WASHINGTON — Here’s a look at how U.S. Rep. Mike Kelly voted over the previous week.

Along with the week’s roll call votes, the House also passed the Quantum Computing Cybersecurity Preparedness Act (H.R. 7535), to encourage the migration of federal government information technology systems to quantum-resistant cryptography.


House Vote 1:

CARIBBEAN TIES: The House has passed a resolution (H. Res. 1168), sponsored by Del. Stacey E. Plaskett, D-V.I., stating the need to strengthen U.S. economic partnerships with Caribbean countries. Plaskett said the partnerships “support budding democracies at our doorstep and create mutually beneficial economic stability with our neighbors.” The vote, on July 12, was 351 yeas to 64 nays.

YEAS: Kelly (PA) R-PA (16th)

House Vote 2:

FEDERAL WORKER BENEFITS: The House has passed the First Responder Fair Return for Employees on Their Initial Retirement Earned Act (H.R. 521), sponsored by Rep. Gerald E. Connolly, D-Va. The bill would keep federal government workers classified as first responders for the purposes of receiving retirement benefits if those workers are disabled on the job and then move to non-first responder jobs within the federal government. Connolly said: “We want to incentivize our first responders to continue their service to this nation. We shouldn’t punish them for injuries they sustained protecting us.” The vote, on July 12, was unanimous with 417 yeas.

YEAS: Kelly (PA) R-PA (16th)

House Vote 3:

CYBERSECURITY TRAINING: The House has passed the National Computer Forensics Institute Reauthorization Act (H.R. 7174), sponsored by Rep. Elissa Slotkin, D-Mich. The bill would reauthorize, through 2032, the U.S. Secret Service’s National Computer Forensics Institute, which trains state and local law enforcement agencies in addressing cybersecurity and electronic crime. The vote, on July 13, was 410 yeas to 16 nays.

YEAS: Kelly (PA) R-PA (16th)

House Vote 4:

FENTANYL EXPOSURES: The House has passed the Prevent Exposure to Narcotics and Toxics Act (H.R. 5274), sponsored by Rep. David P. Joyce, R-Ohio, to require the Customs and Border Protection agency to distribute containment devices to its workers to prevent their exposure to fentanyl. Joyce called the requirement “a simple but necessary extension of the tools we provide those who defend our borders” and help them do their jobs safely. The vote, on July 13, was unanimous with 429 yeas.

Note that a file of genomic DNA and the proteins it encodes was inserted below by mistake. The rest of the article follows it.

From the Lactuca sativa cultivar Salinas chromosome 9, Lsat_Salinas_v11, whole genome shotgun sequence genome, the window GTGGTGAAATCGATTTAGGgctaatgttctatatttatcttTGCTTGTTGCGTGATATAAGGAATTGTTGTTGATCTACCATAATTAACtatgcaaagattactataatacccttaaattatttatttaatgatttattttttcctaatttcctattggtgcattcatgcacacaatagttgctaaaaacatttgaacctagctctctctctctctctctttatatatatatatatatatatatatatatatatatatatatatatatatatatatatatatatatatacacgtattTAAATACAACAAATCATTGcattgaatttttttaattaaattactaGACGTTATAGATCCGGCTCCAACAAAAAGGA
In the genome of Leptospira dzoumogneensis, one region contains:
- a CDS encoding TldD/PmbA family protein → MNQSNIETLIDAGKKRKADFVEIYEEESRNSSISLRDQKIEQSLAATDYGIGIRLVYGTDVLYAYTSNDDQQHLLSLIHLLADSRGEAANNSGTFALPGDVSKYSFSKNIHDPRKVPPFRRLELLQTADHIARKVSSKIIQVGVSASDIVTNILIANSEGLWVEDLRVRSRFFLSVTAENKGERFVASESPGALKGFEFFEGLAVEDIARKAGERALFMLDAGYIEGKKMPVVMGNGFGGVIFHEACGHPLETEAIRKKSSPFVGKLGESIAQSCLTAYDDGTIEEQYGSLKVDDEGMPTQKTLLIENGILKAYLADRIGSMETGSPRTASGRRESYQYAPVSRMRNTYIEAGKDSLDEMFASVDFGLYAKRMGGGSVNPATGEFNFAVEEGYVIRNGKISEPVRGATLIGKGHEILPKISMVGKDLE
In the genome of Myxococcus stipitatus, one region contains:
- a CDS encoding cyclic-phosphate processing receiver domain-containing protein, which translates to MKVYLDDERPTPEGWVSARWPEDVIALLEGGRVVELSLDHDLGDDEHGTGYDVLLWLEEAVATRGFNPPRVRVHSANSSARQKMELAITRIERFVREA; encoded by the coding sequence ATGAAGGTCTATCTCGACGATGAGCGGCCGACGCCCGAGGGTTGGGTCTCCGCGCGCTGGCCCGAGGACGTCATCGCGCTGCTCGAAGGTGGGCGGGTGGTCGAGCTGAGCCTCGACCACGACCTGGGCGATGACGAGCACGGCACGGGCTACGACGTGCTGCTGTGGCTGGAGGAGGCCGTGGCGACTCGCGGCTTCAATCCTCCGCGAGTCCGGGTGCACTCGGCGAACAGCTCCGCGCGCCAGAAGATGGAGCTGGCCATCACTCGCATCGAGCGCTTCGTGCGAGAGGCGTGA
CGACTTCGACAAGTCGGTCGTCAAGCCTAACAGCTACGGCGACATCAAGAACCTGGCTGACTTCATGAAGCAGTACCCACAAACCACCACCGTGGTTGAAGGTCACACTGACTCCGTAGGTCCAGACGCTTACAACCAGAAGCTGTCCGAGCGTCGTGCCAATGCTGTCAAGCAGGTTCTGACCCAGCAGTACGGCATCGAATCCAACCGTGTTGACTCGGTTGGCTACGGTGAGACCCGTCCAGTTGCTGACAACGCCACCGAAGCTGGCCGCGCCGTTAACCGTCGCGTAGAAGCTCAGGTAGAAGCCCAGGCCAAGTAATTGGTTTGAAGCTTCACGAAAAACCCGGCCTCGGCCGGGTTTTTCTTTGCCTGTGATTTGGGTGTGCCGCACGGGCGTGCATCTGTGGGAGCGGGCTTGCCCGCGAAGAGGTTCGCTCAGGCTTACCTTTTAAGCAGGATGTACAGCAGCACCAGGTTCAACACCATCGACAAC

YEAS: Kelly (PA) R-PA (16th)

House Vote 5:

ACTIVE SHOOTER ALERTS: The House has passed the Active Shooter Alert Act (H.R. 6538), sponsored by Rep. David N. Cicilline, D-R.I. The bill would establish an Active Shooter Alert Communications Network at the Justice Department, and have the network make plans for sending alerts about active shooters by working with local and state governments. Cicilline said the network “will provide access to an important tool for law enforcement departments across the country, regardless of their size or location.” An opponent, Rep. Jim Jordan, R-Ohio, said state and local governments already had adequate alert systems, and called the bill “another failed attempt by Democrats to ‘do something’ about the surge in violence and crime across the country.” The vote, on July 13, was 260 yeas to 169 nays.

NAYS: Kelly (PA) R-PA (16th)

House Vote 6:

VETERANS AND TOXINS: The House has passed the Sergeant First Class Heath Robinson Honoring our Promise to Address Comprehensive Toxics Act (S. 3373), sponsored by Sen. Tim Kaine, D-Va., to increase medical benefits and treatments for military veterans who were exposed to toxins in Iraq and Afghanistan. A bill supporter, Rep. Mike Bost, R-Ill., said it “will help millions of veterans, servicemembers, survivors, and military families.” The vote, on July 13, was 342 yeas to 88 nays.

YEAS: Kelly (PA) R-PA (16th)

House Vote 7:

MILITARY COMMISSIONS: The House has passed an amendment sponsored by Rep. Adam Schiff, D-Calif., to the National Defense Authorization Act (H.R. 7900), that would require the Defense Department to publish on the Internet the proceedings of military commissions. Schiff said the requirement would “show the American people that we believe they have the right to observe military commission proceedings, including those against the individuals who planned the 9/11 attacks.”

An opponent, Rep. Mike Rogers, R-Ala., said: “Letting hardened terrorists know there is a public audience for their hate will do far more harm than good.” The vote, on July 13, was 218 yeas to 207 nays.